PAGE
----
Cookies: limits of regulation

In going through the new (2023) Data Protection and Digital Information (No.2) Bill I noticed that it does actually make a change to UK law on cookies: according to clause 79(2A), consent will no longer be needed to store or access information in the user’s terminal equipment if this is

  • done by the person who operates the website, and
  • the sole purpose is to collect statistical information to improve either the website or the service it offers, and
  • that information is not shared with any other person for any other purpose.

Otherwise the new clause 79 pretty much reproduces the existing rules dating back to 2009. And this new exemption (colloquially known as first-party analytics) was actually proposed by European regulators in late 2012. To be fair, European legislators didn’t get around to proposing the change till 2017 and their law still hasn’t passed. So although both legislations are still declaring this a solution to “consent fatigue”, it doesn’t seem as if there’s much enthusiasm for it.

I think there might be some broader lessons here for the capabilities and limitations of “regulation”, whether at organisational, national or international scale.

Have we already got a regulation that could cover this harm? Back in 2009, the concern wasn’t primarily the storage of cookies, but the privacy invasions enabled by tracking individual users. Cookies were the main way that was then done, but many other technologies can be, and are, now used. Cross-site tracking was considered particularly harmful, hence the long-standing distinction between first- and third-party analytics. Privacy harms are, of course, the remit of privacy and data protection laws, and (as I discussed in a journal paper) European data protection law already contained a framework that could have been used to develop a limited, and technology-neutral, framework for website improvement (an obvious “legitimate interest”) in ways that safeguarded users’ rights and freedoms. But, instead, a solution was sought in new provisions on storage and access which, by some accounts, were actually intended to deal with spyware. Rather than spending the last decade (and counting) discussing what is and is not acceptable behaviour by websites, we’ve been producing ever less relevant technical distinctions.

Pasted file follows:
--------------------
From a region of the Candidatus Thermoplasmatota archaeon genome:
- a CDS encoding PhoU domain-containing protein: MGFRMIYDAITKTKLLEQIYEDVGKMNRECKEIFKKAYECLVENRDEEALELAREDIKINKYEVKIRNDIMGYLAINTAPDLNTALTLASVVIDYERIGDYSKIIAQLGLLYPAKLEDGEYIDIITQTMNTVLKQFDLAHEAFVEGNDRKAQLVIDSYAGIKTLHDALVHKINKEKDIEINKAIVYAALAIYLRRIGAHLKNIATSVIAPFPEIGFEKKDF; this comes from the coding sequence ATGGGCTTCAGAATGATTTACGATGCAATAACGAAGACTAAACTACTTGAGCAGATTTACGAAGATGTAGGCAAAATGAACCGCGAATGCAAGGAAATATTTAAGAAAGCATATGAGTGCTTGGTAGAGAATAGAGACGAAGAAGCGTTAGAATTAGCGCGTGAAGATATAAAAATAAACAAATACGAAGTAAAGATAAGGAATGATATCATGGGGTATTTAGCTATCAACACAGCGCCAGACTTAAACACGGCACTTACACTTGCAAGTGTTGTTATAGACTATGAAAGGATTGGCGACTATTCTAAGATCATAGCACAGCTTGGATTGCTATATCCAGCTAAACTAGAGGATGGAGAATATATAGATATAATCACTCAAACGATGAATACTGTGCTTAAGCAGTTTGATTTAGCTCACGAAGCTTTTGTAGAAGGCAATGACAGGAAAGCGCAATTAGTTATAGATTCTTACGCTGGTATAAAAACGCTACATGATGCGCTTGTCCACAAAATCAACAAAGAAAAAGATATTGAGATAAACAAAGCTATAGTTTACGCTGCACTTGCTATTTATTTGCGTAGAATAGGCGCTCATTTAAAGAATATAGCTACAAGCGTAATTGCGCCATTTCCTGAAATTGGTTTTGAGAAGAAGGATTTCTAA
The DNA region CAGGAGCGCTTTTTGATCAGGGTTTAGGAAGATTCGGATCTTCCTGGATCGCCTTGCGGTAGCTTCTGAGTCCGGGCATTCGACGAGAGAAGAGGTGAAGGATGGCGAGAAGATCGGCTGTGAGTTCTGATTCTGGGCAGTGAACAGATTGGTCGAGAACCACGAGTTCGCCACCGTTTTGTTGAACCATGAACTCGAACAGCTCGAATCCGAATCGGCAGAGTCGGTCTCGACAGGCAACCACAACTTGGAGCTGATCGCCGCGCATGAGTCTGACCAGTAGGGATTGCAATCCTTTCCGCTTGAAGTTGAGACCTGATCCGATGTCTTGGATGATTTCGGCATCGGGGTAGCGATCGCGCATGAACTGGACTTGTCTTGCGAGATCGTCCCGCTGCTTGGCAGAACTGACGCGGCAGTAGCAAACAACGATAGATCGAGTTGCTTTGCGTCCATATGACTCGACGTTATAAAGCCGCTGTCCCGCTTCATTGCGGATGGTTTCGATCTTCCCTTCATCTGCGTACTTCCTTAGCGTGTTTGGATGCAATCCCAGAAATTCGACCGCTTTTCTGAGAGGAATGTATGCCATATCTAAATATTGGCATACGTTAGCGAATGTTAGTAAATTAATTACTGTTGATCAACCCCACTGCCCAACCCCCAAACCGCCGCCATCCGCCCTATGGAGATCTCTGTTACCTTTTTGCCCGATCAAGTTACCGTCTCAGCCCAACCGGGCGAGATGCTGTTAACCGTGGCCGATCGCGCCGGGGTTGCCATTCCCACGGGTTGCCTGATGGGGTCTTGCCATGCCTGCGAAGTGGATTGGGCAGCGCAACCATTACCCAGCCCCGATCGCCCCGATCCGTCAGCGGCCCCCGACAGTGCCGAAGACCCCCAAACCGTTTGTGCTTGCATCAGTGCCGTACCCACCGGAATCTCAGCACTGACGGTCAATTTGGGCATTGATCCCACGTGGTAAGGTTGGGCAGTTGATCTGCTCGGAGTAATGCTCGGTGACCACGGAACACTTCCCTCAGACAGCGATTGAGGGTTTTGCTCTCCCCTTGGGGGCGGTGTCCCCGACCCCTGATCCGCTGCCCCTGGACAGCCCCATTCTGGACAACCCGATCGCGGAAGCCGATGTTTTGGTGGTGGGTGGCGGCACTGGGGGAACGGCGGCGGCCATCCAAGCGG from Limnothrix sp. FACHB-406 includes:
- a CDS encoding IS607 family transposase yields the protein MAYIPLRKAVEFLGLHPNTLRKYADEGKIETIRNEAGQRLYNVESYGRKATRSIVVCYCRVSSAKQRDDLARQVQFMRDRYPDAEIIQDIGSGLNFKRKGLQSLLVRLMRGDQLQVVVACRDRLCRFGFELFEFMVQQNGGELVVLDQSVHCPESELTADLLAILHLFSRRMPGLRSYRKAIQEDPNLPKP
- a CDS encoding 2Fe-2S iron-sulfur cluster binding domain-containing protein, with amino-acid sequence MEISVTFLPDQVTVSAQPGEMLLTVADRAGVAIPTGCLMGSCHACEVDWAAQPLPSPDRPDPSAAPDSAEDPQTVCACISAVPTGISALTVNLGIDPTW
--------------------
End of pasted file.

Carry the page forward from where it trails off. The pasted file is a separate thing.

Is the harm controlled by someone responsive to our regulation anyway? That 2009 “spyware” provision had the simple idea that users should be free to accept or refuse the addition of additional software they hadn’t asked for. But, as the market developed, it quickly became apparent that how/whether that choice was offered to users depended on the website, the browser and, particularly, plugins and add-ons to both. It’s still uncommon for consent interfaces to give equal prominence to “accept all cookies” and “reject all cookies”, even though this has been a clear requirement of European law since 2018 (“It shall be as easy to withdraw as to give consent” (GDPR Art 7(3)). It seems the providers of that software are more responsive to other pressures.

Will the reaction to regulation actually deliver what we want? Where cookie banners have responded to changes in law, this typically involves making them larger, more frequent and more intrusive. The term “consent fatigue” quickly emerged. I can’t believe this was the intention of the regulators, but I think it could have been foreseen. When proposing a change to law or policy or any other kind of “rules”, it’s worth role-playing how people and organisations might respond. If that doesn’t help the original problem, maybe it’s worth considering another – maybe even an existing – approach?

By Andrew Cormack

I'm Chief Regulatory Advisor at Jisc, responsible for keeping an eye out for places where our ideas, services and products might raise regulatory issues. My aim is to fix either the product or service, or the regulation, before there's a painful bump!

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